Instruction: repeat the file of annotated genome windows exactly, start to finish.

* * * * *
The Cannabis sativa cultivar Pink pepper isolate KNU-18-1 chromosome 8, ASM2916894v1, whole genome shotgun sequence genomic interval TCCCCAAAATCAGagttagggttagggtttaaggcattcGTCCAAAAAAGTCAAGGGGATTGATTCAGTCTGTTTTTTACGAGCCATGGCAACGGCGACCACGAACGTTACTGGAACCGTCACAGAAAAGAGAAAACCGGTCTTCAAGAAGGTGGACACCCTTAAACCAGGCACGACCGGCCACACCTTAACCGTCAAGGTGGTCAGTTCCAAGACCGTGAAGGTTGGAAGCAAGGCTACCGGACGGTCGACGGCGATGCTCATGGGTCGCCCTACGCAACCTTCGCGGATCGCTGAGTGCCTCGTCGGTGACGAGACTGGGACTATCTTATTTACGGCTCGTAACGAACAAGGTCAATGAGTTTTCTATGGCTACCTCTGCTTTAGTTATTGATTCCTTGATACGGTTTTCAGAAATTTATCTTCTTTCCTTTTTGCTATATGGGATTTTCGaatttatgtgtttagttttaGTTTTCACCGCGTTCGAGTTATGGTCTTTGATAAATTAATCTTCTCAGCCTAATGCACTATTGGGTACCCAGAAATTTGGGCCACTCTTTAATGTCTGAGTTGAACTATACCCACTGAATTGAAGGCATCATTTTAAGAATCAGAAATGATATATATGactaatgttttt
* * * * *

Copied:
The Cannabis sativa cultivar Pink pepper isolate KNU-18-1 chromosome 8, ASM2916894v1, whole genome shotgun sequence genomic interval TCCCCAAAATCAGagttagggttagggtttaaggcattcGTCCAAAAAAGTCAAGGGGATTGATTCAGTCTGTTTTTTACGAGCCATGGCAACGGCGACCACGAACGTTACTGGAACCGTCACAGAAAAGAGAAAACCGGTCTTCAAGAAGGTGGACACCCTTAAACCAGGCACGACCGGCCACACCTTAACCGTCAAGGTGGTCAGTTCCAAGACCGTGAAGGTTGGAAGCAAGGCTACCGGACGGTCGACGGCGATGCTCATGGGTCGCCCTACGCAACCTTCGCGGATCGCTGAGTGCCTCGTCGGTGACGAGACTGGGACTATCTTATTTACGGCTCGTAACGAACAAGGTCAATGAGTTTTCTATGGCTACCTCTGCTTTAGTTATTGATTCCTTGATACGGTTTTCAGAAATTTATCTTCTTTCCTTTTTGCTATATGGGATTTTCGaatttatgtgtttagttttaGTTTTCACCGCGTTCGAGTTATGGTCTTTGATAAATTAATCTTCTCAGCCTAATGCACTATTGGGTACCCAGAAATTTGGGCCACTCTTTAATGTCTGAGTTGAACTATACCCACTGAATTGAAGGCATCATTTTAAGAATCAGAAATGATATATATGactaatgttttt